Adequate site prep is the foundation of a healthy, green and thick lawn. Properly preparing the ground for grass seed is essential for water drainage and easy mowing. Avoid slightly steeper slopes since they can make lawns dry out faster.
To prevent depressions and moist spots, smooth the surface thoroughly. This can be tough, so check out our guide on how to level a lawn if you have trouble.
You can also uproot the old lawn grass and replant the whole lawn, giving your lawn an even better look and feel. Remove the mature grass at its roots using a sod cutter or apply an all-around herbicide, eliminating broadleaf and grass vegetation.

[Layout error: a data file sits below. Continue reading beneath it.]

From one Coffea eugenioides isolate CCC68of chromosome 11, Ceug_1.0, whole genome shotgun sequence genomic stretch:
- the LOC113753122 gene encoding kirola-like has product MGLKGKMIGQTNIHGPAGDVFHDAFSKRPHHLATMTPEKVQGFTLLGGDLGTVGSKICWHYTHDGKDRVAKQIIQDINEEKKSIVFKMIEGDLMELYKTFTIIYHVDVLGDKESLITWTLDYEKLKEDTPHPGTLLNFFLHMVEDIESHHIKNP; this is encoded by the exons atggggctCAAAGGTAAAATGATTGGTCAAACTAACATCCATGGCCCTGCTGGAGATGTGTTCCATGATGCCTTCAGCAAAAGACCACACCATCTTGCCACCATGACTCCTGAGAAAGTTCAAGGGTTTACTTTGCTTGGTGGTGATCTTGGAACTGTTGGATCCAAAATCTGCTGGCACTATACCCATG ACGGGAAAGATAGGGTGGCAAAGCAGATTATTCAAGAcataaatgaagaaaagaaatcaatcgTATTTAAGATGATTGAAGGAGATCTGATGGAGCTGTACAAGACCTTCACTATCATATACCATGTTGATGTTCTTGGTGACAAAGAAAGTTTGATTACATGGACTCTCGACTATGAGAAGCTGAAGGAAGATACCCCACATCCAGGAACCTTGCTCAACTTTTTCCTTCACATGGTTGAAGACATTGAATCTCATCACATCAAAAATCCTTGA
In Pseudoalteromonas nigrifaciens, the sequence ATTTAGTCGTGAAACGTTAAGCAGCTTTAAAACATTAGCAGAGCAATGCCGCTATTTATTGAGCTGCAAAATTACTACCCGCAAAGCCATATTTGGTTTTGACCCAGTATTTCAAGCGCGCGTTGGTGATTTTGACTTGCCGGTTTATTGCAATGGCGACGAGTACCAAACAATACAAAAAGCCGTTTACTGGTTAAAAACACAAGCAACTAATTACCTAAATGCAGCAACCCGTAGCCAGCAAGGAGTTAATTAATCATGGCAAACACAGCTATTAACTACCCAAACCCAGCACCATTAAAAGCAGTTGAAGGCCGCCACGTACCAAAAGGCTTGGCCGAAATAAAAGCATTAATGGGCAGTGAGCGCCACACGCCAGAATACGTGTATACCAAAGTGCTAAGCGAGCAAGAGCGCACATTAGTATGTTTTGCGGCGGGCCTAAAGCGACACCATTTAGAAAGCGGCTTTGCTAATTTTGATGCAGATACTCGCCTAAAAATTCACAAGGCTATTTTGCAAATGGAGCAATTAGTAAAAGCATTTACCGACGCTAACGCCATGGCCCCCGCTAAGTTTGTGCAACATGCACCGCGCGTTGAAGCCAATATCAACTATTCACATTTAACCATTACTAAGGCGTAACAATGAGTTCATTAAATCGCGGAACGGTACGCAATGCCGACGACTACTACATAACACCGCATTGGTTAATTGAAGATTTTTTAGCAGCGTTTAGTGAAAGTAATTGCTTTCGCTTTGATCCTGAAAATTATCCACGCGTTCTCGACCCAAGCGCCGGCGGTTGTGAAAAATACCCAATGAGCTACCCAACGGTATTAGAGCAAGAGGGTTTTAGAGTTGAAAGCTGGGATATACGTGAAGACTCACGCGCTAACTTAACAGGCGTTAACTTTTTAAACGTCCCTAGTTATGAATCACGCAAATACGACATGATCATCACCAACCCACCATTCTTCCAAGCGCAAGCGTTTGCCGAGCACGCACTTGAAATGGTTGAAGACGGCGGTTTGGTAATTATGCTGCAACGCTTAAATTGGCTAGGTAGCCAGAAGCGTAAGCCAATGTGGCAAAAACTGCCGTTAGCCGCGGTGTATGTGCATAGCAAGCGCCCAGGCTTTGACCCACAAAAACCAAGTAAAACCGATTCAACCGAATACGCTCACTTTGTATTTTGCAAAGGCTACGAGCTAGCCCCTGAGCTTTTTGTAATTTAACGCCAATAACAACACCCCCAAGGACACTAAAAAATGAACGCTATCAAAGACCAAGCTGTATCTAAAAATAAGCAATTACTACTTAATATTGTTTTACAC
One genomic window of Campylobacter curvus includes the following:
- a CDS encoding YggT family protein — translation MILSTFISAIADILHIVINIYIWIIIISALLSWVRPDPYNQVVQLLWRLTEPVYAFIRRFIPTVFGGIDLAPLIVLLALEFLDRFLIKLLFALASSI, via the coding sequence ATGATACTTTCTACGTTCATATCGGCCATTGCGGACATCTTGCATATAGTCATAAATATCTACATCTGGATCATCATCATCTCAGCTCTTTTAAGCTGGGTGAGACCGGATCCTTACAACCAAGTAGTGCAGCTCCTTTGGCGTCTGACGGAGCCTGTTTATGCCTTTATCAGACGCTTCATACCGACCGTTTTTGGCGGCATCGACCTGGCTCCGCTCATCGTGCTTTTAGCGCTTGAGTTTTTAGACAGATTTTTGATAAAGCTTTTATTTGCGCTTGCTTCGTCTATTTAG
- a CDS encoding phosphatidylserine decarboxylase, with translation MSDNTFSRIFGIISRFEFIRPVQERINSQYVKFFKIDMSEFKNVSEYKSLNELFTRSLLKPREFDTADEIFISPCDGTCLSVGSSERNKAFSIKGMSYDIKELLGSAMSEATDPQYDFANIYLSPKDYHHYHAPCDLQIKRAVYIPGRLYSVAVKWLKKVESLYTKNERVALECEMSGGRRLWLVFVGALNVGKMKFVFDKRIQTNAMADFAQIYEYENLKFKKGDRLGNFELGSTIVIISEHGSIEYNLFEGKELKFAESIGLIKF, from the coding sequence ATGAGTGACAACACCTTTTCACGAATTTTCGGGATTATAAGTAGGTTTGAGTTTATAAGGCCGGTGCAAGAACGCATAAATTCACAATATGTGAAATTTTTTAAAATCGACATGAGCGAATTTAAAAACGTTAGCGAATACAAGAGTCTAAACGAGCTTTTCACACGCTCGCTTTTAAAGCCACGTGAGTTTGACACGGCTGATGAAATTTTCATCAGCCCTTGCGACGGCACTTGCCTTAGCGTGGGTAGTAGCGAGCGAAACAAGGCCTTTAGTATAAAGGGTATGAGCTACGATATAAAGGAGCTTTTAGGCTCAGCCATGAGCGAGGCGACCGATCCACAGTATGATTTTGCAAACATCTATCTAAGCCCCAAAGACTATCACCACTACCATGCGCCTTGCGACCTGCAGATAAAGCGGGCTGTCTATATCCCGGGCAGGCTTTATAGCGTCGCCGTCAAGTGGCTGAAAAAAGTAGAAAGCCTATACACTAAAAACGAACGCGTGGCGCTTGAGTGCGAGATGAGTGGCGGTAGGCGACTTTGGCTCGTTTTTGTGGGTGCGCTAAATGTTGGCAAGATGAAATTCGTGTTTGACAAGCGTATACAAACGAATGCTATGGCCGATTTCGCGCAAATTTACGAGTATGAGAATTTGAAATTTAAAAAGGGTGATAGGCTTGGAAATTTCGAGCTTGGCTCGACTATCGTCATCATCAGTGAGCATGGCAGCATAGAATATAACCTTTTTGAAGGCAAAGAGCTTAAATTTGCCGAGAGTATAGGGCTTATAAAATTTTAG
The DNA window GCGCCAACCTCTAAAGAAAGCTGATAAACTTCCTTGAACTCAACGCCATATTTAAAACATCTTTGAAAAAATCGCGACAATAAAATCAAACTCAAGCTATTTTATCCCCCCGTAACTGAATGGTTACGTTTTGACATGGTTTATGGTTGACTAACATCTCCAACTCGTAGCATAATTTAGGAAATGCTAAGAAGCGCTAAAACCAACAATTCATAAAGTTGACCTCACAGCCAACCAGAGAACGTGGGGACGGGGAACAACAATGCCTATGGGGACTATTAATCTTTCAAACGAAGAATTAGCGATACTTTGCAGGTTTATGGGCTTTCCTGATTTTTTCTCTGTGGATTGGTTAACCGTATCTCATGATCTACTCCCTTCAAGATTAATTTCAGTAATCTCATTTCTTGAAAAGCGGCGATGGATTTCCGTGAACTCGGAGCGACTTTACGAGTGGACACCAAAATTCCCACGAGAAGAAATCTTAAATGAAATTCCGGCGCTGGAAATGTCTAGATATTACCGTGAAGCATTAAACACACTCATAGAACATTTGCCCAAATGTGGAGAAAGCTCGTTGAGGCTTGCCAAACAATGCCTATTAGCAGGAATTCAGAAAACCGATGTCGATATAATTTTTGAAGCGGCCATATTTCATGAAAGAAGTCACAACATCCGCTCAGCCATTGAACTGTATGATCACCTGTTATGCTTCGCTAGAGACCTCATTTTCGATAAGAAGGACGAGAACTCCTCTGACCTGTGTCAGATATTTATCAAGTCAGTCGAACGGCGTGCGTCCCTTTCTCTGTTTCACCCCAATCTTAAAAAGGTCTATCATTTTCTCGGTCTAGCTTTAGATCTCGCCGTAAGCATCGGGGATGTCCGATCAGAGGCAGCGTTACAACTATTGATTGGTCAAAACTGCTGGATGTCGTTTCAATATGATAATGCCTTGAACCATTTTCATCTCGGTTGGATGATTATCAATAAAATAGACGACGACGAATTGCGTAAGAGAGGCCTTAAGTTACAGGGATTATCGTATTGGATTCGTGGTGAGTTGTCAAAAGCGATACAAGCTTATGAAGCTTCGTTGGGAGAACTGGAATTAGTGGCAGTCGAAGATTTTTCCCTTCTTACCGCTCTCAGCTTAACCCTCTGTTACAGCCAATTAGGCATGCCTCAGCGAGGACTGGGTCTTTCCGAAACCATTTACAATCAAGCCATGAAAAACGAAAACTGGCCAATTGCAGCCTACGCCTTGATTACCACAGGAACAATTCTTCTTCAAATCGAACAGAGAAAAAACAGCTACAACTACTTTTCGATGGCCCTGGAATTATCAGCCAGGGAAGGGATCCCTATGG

Step 2: Preparing the Ground For Grass Seed
Ideal soil conditions aid germination of seeds and grass development. Follow these steps to get your soil ready to plant:
1. Test Your Soil
The perfect soil pH for most grasses should range from 6.0 to 7.5. The best way to test your soil is to take samples from different sections of your lawn and send them to a reputable laboratory for testing, but a good quality at-home testing kit should suffice.
The results will provide you with an accurate understanding of the current nutrient and pH levels in your soil, so you can make the proper modifications to help your lawn thrive.
As determined by a soil test, soil supplements may help restore pH balance if your field’s pH is beyond the scope for appropriate grass development. Alkaline soil is soil with an excessively high pH (in this case, higher than 7.5), which would require sulfur to fix.
Your soil may require lime to improve nutrient supply in locations where it is acidic, with an excessively low pH (lower than 6.0 for most grasses).